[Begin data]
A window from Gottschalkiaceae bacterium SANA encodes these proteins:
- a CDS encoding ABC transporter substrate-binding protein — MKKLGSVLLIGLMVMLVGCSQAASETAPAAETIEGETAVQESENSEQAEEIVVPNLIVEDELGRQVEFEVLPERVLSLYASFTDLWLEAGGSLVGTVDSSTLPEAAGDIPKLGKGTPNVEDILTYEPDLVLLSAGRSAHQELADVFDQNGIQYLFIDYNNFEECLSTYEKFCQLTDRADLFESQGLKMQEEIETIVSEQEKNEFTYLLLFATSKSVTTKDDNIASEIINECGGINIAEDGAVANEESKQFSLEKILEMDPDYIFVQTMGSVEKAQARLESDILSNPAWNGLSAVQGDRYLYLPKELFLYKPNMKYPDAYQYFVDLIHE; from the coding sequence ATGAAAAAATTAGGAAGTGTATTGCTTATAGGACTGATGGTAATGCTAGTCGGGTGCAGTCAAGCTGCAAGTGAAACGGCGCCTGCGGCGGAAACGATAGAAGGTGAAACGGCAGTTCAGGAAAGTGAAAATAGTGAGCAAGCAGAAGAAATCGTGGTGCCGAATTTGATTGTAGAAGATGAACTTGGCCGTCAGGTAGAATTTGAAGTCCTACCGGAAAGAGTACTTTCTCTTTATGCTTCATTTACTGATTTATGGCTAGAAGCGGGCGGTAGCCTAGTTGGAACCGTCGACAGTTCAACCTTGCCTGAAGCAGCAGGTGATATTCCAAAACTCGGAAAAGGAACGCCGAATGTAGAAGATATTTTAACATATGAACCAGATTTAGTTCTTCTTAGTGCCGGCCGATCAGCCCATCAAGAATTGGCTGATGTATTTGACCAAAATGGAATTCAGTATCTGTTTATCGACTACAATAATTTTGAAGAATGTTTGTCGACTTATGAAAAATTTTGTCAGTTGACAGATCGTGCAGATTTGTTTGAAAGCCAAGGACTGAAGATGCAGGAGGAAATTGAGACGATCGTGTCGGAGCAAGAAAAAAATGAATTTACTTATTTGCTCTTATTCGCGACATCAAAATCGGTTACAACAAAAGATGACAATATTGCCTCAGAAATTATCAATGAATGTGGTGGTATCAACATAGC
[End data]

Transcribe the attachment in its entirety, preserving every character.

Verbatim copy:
A window from Gottschalkiaceae bacterium SANA encodes these proteins:
- a CDS encoding ABC transporter substrate-binding protein — MKKLGSVLLIGLMVMLVGCSQAASETAPAAETIEGETAVQESENSEQAEEIVVPNLIVEDELGRQVEFEVLPERVLSLYASFTDLWLEAGGSLVGTVDSSTLPEAAGDIPKLGKGTPNVEDILTYEPDLVLLSAGRSAHQELADVFDQNGIQYLFIDYNNFEECLSTYEKFCQLTDRADLFESQGLKMQEEIETIVSEQEKNEFTYLLLFATSKSVTTKDDNIASEIINECGGINIAEDGAVANEESKQFSLEKILEMDPDYIFVQTMGSVEKAQARLESDILSNPAWNGLSAVQGDRYLYLPKELFLYKPNMKYPDAYQYFVDLIHE; from the coding sequence ATGAAAAAATTAGGAAGTGTATTGCTTATAGGACTGATGGTAATGCTAGTCGGGTGCAGTCAAGCTGCAAGTGAAACGGCGCCTGCGGCGGAAACGATAGAAGGTGAAACGGCAGTTCAGGAAAGTGAAAATAGTGAGCAAGCAGAAGAAATCGTGGTGCCGAATTTGATTGTAGAAGATGAACTTGGCCGTCAGGTAGAATTTGAAGTCCTACCGGAAAGAGTACTTTCTCTTTATGCTTCATTTACTGATTTATGGCTAGAAGCGGGCGGTAGCCTAGTTGGAACCGTCGACAGTTCAACCTTGCCTGAAGCAGCAGGTGATATTCCAAAACTCGGAAAAGGAACGCCGAATGTAGAAGATATTTTAACATATGAACCAGATTTAGTTCTTCTTAGTGCCGGCCGATCAGCCCATCAAGAATTGGCTGATGTATTTGACCAAAATGGAATTCAGTATCTGTTTATCGACTACAATAATTTTGAAGAATGTTTGTCGACTTATGAAAAATTTTGTCAGTTGACAGATCGTGCAGATTTGTTTGAAAGCCAAGGACTGAAGATGCAGGAGGAAATTGAGACGATCGTGTCGGAGCAAGAAAAAAATGAATTTACTTATTTGCTCTTATTCGCGACATCAAAATCGGTTACAACAAAAGATGACAATATTGCCTCAGAAATTATCAATGAATGTGGTGGTATCAACATAGC